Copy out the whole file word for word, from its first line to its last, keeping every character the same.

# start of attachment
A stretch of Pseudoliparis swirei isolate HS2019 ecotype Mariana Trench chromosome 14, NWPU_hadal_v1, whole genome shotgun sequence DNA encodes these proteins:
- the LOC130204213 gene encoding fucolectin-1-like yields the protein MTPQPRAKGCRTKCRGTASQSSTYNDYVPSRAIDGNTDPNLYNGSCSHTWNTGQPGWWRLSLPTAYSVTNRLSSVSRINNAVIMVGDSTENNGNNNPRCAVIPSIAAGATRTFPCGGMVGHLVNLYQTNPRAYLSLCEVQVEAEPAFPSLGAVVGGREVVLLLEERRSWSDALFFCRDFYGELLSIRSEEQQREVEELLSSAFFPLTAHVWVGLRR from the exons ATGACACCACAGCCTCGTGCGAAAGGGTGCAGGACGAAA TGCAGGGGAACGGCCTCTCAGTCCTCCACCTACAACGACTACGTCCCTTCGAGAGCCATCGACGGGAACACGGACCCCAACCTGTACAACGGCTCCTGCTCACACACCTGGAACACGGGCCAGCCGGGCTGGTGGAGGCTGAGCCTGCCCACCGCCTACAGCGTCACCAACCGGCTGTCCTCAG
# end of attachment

A stretch of Pseudoliparis swirei isolate HS2019 ecotype Mariana Trench chromosome 14, NWPU_hadal_v1, whole genome shotgun sequence DNA encodes these proteins:
- the LOC130204213 gene encoding fucolectin-1-like yields the protein MTPQPRAKGCRTKCRGTASQSSTYNDYVPSRAIDGNTDPNLYNGSCSHTWNTGQPGWWRLSLPTAYSVTNRLSSVSRINNAVIMVGDSTENNGNNNPRCAVIPSIAAGATRTFPCGGMVGHLVNLYQTNPRAYLSLCEVQVEAEPAFPSLGAVVGGREVVLLLEERRSWSDALFFCRDFYGELLSIRSEEQQREVEELLSSAFFPLTAHVWVGLRR from the exons ATGACACCACAGCCTCGTGCGAAAGGGTGCAGGACGAAA TGCAGGGGAACGGCCTCTCAGTCCTCCACCTACAACGACTACGTCCCTTCGAGAGCCATCGACGGGAACACGGACCCCAACCTGTACAACGGCTCCTGCTCACACACCTGGAACACGGGCCAGCCGGGCTGGTGGAGGCTGAGCCTGCCCACCGCCTACAGCGTCACCAACCGGCTGTCCTCAG